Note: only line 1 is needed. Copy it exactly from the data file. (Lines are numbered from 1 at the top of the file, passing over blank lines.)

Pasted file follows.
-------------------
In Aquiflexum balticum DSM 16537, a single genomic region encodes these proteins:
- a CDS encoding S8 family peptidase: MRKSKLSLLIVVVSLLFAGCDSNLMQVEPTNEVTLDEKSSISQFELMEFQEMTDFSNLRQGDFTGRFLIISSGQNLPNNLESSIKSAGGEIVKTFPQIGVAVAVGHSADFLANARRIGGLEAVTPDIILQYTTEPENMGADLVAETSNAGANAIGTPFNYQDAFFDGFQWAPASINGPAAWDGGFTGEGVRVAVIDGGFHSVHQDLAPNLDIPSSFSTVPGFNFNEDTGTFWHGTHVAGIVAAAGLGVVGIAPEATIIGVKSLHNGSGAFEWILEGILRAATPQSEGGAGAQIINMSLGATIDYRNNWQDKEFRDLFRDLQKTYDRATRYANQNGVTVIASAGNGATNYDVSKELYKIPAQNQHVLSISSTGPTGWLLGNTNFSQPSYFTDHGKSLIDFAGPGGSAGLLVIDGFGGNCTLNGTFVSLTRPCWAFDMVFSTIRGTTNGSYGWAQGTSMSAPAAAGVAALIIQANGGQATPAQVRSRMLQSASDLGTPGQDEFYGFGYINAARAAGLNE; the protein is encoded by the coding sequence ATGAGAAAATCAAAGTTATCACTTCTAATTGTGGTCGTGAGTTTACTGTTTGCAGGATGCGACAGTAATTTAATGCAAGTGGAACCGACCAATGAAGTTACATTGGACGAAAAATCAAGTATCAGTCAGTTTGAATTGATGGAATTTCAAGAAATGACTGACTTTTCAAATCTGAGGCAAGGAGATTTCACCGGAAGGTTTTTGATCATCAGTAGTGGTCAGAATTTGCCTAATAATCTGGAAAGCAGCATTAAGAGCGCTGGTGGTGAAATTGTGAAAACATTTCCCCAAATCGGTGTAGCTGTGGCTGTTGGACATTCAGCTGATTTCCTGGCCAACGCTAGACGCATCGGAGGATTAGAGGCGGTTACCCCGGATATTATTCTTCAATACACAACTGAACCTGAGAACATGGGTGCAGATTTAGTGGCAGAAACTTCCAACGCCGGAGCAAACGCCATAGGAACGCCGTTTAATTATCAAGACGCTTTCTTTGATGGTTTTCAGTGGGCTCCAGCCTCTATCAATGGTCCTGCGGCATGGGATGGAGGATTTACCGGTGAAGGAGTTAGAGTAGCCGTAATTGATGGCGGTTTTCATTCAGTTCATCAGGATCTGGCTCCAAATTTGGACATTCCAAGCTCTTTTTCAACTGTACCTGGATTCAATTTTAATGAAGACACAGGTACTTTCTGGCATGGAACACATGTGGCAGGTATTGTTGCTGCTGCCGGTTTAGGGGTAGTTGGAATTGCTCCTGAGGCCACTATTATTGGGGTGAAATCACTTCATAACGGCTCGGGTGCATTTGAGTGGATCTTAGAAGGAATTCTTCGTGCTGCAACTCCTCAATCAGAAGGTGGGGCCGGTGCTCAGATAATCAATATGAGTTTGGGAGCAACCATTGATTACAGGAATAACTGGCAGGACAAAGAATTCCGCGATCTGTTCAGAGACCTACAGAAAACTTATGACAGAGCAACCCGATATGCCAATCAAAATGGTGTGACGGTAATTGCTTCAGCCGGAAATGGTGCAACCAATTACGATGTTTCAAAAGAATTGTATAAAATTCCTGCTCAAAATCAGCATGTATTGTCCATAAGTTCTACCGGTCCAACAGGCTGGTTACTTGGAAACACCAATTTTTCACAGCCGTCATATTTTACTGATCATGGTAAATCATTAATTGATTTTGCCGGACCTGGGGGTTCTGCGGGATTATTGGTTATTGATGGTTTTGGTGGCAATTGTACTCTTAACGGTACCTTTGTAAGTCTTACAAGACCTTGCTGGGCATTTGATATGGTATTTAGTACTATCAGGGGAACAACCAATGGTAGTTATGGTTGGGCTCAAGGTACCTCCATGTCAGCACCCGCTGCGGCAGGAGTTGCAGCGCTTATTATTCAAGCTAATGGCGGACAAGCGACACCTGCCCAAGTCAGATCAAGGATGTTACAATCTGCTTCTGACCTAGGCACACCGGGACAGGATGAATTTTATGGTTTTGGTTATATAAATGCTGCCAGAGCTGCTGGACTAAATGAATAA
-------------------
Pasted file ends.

In Aquiflexum balticum DSM 16537, a single genomic region encodes these proteins: